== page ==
Cookies on this website

We use cookies to ensure that we give you the best experience on our website. If you click 'Accept all cookies' we'll assume that you are happy to receive all cookies and you won't see this message again. If you click 'Reject all non-essential cookies' only necessary cookies providing core functionality such as security, network management, and accessibility will be enabled. Click 'Find out more' for information on how to change your cookie settings.

An international research team led by Oxford University scientists has developed a portable test for antibodies that fight the novel coronavirus that causes COVID-19.

Healthcare professional conducting a finger prick blood test

An international research team led by the Townsend Group at the Medical Research Council Human Immunology Unit ((MRC HIU) with other Oxford University scientists has developed a portable test for antibodies that fight the novel coronavirus that causes COVID-19, published today in Nature Communications.

The test, which spots the presence of virus-fighting antibodies rather than a coronavirus infection, can be adapted to work on blood from a finger prick – making it quick and easy to use.  The research team, which includes scientists from Taiwan, India, Thailand and France, as well as UK university and NHS researchers, trialled the test on patients with COVID-19, but now hope to adapt it to identify those who have successfully generated antibodies after a vaccine, versus those who may need a booster. 

The scientists also hope that the large-scale use of their tests might help researchers and policy-makers track levels of protective immunity in the community. 

Read the full story on the MRC Weatherall Institute of Molecular Medicine website.

Similar stories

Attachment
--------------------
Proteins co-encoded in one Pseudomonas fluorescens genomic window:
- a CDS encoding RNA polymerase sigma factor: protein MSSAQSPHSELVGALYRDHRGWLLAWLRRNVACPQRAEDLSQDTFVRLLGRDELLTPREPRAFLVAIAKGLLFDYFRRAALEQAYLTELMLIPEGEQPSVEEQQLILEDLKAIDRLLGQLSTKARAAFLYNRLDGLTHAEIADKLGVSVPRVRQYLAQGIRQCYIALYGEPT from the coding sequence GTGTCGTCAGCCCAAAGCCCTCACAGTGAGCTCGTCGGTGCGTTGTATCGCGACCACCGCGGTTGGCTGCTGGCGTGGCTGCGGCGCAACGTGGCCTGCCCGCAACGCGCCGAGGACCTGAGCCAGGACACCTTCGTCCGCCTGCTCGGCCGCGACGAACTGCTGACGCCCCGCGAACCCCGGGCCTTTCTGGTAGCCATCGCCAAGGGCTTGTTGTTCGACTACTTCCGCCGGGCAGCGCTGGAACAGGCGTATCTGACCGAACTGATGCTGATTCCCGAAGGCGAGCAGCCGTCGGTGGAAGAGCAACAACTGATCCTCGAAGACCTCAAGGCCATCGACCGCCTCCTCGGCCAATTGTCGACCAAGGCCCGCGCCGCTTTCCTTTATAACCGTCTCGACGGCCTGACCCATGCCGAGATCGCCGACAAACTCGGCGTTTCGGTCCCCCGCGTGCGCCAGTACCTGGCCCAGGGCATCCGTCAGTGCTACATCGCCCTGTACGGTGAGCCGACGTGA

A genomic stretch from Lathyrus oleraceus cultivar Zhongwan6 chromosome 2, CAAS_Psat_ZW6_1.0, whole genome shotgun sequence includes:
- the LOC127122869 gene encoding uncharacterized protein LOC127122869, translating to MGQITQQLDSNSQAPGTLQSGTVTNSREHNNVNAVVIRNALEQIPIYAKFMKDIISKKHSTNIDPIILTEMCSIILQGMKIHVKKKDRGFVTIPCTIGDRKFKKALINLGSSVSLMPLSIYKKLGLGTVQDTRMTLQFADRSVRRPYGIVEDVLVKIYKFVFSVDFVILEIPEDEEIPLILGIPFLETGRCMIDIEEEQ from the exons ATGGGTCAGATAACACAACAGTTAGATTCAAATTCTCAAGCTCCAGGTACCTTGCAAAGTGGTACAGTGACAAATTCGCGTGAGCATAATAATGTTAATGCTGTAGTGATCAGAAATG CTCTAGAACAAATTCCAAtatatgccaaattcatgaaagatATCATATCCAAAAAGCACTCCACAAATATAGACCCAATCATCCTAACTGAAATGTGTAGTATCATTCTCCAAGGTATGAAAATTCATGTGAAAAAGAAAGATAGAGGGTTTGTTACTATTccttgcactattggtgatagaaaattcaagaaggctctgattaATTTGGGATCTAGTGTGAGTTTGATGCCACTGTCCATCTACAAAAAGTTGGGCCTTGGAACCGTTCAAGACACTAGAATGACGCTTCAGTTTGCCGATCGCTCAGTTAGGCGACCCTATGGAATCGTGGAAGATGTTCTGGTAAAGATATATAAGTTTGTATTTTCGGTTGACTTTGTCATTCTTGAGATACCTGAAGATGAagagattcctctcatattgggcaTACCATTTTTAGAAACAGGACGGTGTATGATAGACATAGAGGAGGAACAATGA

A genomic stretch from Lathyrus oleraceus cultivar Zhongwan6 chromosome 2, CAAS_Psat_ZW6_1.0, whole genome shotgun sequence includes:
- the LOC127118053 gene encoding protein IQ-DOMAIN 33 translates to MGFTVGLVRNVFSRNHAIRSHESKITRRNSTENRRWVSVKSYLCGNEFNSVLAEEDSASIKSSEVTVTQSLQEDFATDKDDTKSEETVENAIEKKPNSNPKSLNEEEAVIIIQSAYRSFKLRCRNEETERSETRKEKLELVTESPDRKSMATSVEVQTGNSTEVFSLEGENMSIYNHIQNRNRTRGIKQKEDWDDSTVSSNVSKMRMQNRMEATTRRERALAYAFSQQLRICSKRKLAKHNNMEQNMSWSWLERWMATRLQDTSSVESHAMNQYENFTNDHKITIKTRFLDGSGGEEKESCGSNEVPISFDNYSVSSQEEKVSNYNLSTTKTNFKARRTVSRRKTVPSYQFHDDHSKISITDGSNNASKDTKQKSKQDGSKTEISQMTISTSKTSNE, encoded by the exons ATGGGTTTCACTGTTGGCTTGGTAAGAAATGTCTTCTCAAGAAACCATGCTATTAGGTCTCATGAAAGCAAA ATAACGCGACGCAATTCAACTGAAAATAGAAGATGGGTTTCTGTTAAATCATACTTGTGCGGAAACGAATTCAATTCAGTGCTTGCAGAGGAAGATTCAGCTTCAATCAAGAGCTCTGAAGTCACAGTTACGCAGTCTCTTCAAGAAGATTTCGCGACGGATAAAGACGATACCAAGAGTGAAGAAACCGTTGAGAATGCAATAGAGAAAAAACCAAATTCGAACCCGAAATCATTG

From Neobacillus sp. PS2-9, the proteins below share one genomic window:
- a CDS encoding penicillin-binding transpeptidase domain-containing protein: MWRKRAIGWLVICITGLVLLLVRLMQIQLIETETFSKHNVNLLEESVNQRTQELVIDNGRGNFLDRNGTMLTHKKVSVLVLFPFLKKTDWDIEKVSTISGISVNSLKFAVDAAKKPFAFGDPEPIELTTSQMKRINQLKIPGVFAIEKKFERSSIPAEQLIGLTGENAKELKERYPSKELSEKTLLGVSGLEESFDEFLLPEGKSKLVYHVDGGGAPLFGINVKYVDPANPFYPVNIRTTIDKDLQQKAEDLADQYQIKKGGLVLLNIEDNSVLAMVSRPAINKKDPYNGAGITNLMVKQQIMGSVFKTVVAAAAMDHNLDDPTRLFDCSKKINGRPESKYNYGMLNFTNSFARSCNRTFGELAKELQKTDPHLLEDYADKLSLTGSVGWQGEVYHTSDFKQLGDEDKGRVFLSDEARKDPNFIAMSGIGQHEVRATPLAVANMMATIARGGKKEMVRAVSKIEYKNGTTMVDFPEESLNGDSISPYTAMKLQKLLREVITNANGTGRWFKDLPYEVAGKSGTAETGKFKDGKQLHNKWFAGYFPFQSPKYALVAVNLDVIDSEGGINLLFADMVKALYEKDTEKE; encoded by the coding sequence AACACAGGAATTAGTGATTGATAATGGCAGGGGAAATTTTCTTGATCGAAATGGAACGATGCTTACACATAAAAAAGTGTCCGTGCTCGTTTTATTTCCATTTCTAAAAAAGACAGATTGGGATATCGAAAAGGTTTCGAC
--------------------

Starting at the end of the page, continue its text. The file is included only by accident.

Communication at the crossroads of the immune system

In his inaugural article in the Proceedings of the National Academy of Sciences as an NAS member (elected 2021), Prof Mike Dustin and his research team in Nuffield Department of Orthopaedics, Rheumatology and Musculoskeletal Sciences have explained how messages are passed across the immunological synapse. The research could have implications for future vaccine development and immunotherapy treatments.

Showcase success for Science Together research

A local collaboration teaming researchers from the University of Oxford and Oxford Brookes University with the Urban Music Foundation finished on a high note with an immersive sound and art installation at Oxford’s Old Fire Station.

Oxford spinout trials revolutionary bioelectronic implant to treat incontinence

The first participants in a clinical trial of a bioelectrical therapy to treat incontinence have received their “smart” bioelectronic implants.

COVID-19 is a leading cause of death in children and young people in the US

A new study led by researchers at the University of Oxford’s Department of Computer Science has found that, between 2021 and 2022, COVID-19 was a leading cause of death in children and young people in the United States, ranking eighth overall. The results demonstrate that pharmaceutical and public health interventions should continue to be applied to limit the spread of the coronavirus and protect again severe disease in this age group.

Three or more concussions linked with worse brain function in later life

Experiencing three or more concussions is linked with worsened brain function in later life, according to new research.

New blood test could save lives of heart attack victims

Researchers in the Department of Physiology, Anatomy and Genetics (DPAG) have developed a blood test that measures stress hormone levels after heart attacks. The test – costing just £10 – could ensure patients receive timely life-saving treatment.